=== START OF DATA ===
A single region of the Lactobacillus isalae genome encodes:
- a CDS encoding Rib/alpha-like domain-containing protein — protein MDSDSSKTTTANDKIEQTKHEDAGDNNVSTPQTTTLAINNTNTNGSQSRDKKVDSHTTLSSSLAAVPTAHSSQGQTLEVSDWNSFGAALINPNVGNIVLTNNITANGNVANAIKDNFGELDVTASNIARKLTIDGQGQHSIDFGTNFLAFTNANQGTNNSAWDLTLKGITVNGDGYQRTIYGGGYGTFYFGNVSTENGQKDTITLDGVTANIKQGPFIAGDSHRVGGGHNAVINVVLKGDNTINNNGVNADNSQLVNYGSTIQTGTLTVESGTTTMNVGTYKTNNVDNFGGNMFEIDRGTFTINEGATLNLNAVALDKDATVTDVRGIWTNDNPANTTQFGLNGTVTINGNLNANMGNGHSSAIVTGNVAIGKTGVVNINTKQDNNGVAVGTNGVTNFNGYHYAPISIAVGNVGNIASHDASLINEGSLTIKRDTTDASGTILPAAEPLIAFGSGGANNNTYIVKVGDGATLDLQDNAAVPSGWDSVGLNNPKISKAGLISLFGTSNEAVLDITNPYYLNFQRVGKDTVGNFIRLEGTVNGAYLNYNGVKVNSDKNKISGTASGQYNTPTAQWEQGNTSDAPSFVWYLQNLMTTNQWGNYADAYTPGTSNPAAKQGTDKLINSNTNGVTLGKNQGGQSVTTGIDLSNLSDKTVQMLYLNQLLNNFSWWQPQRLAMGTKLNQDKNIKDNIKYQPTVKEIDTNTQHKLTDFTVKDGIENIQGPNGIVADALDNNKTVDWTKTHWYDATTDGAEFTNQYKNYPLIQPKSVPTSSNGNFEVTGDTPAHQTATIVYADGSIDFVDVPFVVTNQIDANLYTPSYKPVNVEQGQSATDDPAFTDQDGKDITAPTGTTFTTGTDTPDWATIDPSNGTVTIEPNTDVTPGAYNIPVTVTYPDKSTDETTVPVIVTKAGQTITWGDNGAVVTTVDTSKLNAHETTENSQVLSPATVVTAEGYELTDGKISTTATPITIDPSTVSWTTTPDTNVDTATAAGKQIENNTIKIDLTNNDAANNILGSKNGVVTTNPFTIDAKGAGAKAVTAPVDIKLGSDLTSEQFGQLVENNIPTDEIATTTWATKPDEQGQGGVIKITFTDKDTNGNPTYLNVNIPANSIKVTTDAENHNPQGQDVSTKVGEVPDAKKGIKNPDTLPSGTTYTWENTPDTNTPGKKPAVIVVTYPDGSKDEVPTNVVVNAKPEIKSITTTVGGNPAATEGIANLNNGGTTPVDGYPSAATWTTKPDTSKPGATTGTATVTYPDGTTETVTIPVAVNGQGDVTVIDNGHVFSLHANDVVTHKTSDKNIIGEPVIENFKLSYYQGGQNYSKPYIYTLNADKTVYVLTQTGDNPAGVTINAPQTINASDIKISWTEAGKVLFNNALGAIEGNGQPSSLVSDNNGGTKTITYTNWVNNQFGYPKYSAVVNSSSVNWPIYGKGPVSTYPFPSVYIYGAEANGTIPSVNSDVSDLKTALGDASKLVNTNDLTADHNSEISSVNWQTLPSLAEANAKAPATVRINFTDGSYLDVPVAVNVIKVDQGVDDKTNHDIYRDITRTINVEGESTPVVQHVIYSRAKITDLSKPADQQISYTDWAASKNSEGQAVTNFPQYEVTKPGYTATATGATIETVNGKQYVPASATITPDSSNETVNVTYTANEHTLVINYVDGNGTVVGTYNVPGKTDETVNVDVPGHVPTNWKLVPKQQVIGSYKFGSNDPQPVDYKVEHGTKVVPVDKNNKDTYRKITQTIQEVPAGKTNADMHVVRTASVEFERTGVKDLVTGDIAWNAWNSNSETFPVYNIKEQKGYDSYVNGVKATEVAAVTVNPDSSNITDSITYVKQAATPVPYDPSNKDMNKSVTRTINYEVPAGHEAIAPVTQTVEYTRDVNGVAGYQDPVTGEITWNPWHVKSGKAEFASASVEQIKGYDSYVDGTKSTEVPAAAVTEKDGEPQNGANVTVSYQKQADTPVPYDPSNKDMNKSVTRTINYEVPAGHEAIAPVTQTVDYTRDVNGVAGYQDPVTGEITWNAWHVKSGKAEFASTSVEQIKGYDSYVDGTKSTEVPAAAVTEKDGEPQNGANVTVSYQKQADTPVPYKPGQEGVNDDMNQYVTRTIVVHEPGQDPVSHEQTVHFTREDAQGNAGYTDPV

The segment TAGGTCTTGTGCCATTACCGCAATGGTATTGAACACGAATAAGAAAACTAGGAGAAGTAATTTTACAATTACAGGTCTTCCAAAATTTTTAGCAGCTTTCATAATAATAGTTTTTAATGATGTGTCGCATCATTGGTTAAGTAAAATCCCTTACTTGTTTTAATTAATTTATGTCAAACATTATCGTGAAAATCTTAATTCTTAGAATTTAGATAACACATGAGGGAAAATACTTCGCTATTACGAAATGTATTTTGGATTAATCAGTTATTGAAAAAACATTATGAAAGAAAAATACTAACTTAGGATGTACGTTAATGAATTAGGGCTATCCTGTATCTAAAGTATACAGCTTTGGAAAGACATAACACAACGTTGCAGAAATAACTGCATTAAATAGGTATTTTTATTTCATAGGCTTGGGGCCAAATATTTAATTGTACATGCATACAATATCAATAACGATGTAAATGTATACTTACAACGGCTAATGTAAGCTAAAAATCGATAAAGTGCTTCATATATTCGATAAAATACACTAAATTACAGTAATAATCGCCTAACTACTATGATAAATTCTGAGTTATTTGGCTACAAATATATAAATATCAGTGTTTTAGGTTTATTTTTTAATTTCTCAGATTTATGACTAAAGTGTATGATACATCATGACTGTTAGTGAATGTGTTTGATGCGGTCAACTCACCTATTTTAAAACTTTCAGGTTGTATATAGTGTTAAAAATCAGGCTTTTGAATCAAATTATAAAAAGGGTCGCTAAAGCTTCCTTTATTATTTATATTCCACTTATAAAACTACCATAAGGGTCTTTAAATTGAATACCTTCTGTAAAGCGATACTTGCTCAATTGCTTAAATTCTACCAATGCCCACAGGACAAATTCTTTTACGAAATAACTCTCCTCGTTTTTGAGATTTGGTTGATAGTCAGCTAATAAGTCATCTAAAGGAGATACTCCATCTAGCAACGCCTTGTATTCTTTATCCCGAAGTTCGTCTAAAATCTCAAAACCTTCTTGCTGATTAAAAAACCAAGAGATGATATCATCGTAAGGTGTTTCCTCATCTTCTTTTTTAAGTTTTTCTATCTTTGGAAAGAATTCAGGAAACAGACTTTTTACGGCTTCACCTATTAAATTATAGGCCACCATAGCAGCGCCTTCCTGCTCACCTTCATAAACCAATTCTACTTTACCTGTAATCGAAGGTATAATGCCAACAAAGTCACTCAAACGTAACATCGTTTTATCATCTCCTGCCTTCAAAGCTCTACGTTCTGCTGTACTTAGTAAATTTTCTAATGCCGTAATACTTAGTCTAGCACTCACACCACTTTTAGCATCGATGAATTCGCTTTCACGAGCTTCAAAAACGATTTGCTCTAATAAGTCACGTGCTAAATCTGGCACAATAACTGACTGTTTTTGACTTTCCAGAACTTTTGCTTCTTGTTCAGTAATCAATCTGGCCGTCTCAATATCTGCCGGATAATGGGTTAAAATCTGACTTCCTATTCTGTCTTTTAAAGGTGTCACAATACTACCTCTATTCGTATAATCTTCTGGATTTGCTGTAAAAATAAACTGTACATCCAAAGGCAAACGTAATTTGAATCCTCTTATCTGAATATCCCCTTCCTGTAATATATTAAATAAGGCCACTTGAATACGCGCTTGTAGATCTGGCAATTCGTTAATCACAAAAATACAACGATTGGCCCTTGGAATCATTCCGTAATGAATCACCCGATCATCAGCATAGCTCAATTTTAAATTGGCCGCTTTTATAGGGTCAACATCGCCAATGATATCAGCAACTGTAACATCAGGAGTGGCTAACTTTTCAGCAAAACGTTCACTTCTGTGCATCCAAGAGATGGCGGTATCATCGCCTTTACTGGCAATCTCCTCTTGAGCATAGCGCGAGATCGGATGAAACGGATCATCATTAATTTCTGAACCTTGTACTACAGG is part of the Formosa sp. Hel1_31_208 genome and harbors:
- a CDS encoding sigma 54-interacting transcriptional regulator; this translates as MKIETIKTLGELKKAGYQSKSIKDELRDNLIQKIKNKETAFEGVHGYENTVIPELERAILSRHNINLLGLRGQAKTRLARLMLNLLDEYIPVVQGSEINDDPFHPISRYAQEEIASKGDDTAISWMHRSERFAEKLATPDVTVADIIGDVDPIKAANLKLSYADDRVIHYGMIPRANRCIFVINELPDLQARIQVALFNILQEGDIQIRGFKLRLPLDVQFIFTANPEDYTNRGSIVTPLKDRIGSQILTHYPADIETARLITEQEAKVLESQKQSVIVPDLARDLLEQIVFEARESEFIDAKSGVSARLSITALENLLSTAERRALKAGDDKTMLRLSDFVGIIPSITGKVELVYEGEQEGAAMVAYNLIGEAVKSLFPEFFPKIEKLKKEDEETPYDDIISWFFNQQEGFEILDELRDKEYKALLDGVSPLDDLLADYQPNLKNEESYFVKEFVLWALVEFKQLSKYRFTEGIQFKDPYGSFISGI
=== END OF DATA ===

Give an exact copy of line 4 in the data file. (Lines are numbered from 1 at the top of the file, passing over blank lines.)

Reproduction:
- a CDS encoding sigma 54-interacting transcriptional regulator; this translates as MKIETIKTLGELKKAGYQSKSIKDELRDNLIQKIKNKETAFEGVHGYENTVIPELERAILSRHNINLLGLRGQAKTRLARLMLNLLDEYIPVVQGSEINDDPFHPISRYAQEEIASKGDDTAISWMHRSERFAEKLATPDVTVADIIGDVDPIKAANLKLSYADDRVIHYGMIPRANRCIFVINELPDLQARIQVALFNILQEGDIQIRGFKLRLPLDVQFIFTANPEDYTNRGSIVTPLKDRIGSQILTHYPADIETARLITEQEAKVLESQKQSVIVPDLARDLLEQIVFEARESEFIDAKSGVSARLSITALENLLSTAERRALKAGDDKTMLRLSDFVGIIPSITGKVELVYEGEQEGAAMVAYNLIGEAVKSLFPEFFPKIEKLKKEDEETPYDDIISWFFNQQEGFEILDELRDKEYKALLDGVSPLDDLLADYQPNLKNEESYFVKEFVLWALVEFKQLSKYRFTEGIQFKDPYGSFISGI